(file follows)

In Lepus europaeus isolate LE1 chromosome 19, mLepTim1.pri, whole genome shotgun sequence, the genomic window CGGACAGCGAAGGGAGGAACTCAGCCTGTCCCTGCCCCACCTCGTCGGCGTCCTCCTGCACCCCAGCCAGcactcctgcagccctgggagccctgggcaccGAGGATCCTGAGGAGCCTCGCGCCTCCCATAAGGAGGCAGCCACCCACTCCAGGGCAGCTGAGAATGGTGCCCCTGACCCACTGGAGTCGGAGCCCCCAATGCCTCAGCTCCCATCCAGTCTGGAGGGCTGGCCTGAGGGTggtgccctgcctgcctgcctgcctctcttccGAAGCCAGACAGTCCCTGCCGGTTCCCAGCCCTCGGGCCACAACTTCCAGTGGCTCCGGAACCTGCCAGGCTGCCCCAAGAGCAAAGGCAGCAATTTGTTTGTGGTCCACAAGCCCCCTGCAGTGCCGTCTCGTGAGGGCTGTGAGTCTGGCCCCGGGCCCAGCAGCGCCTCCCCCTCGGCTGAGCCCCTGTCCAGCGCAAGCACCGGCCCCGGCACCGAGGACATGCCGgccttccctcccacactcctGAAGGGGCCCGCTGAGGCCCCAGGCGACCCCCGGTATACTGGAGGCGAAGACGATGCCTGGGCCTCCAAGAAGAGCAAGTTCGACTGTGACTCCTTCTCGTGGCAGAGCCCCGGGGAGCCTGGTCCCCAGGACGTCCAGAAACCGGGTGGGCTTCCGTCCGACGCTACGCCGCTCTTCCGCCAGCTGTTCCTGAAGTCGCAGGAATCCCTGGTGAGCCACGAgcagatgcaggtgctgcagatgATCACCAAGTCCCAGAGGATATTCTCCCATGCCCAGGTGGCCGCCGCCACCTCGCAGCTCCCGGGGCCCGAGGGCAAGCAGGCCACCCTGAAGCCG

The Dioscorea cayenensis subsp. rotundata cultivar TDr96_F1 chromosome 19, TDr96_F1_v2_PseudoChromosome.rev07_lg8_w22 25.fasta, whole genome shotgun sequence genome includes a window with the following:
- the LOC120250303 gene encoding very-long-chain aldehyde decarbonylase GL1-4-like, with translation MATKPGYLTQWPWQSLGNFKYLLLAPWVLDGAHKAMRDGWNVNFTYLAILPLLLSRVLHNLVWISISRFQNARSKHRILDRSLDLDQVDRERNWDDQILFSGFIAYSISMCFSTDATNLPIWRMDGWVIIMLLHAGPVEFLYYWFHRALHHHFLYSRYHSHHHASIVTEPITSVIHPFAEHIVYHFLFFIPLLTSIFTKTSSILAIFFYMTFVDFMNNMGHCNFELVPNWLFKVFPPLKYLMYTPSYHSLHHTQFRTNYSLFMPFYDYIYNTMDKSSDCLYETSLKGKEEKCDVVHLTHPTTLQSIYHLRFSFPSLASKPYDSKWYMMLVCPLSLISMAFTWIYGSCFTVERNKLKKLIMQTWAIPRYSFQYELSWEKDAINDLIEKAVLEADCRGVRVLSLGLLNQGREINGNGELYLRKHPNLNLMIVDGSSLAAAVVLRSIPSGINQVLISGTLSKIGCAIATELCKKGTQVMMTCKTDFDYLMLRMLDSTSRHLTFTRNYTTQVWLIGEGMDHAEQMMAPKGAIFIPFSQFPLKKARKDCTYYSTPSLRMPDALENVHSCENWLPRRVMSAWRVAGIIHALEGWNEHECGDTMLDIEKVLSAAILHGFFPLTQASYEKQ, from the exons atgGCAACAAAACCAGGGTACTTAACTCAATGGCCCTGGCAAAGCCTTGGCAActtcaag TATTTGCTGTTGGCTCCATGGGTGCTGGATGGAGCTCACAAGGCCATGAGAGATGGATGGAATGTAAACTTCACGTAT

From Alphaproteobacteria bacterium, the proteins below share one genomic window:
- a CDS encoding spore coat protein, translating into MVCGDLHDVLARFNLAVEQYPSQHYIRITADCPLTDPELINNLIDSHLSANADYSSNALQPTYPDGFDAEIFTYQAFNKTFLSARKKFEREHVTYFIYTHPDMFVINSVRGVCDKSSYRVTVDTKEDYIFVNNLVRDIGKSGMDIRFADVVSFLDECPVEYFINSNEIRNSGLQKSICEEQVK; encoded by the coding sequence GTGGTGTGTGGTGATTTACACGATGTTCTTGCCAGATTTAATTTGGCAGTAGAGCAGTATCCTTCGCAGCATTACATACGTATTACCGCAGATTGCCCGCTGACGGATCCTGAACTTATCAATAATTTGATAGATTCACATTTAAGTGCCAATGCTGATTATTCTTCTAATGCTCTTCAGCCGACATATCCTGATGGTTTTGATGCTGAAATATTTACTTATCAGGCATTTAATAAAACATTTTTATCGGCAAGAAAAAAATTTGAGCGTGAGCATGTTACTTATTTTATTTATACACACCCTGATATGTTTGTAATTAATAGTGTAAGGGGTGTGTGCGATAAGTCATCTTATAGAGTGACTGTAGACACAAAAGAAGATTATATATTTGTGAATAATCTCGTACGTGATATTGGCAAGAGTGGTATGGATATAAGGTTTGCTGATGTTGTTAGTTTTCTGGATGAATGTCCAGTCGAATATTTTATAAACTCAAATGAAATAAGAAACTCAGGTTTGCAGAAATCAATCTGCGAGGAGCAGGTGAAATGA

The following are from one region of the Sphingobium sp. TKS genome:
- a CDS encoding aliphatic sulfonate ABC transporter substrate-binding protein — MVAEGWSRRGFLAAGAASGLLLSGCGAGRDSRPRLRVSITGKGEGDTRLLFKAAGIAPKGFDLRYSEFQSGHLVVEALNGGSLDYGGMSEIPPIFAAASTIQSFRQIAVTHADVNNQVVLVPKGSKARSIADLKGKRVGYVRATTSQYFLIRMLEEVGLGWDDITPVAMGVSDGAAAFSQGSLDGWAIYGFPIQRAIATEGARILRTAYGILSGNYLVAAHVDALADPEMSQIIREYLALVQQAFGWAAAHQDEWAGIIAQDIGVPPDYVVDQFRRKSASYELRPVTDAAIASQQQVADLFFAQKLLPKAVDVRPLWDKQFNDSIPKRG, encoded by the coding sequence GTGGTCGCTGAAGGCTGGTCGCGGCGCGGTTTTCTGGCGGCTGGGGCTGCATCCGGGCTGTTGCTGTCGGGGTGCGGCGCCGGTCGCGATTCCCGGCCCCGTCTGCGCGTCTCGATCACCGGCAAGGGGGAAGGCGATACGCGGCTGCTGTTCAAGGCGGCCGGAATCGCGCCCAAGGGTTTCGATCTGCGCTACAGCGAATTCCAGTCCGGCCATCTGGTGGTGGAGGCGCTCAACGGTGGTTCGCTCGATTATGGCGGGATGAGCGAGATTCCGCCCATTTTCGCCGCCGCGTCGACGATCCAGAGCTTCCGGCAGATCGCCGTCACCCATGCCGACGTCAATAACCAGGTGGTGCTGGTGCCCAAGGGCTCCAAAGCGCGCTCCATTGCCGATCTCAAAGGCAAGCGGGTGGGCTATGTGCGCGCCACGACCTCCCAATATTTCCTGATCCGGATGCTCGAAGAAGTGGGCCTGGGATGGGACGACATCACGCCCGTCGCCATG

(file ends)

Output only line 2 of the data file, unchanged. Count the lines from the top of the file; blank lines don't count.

The Dioscorea cayenensis subsp. rotundata cultivar TDr96_F1 chromosome 19, TDr96_F1_v2_PseudoChromosome.rev07_lg8_w22 25.fasta, whole genome shotgun sequence genome includes a window with the following: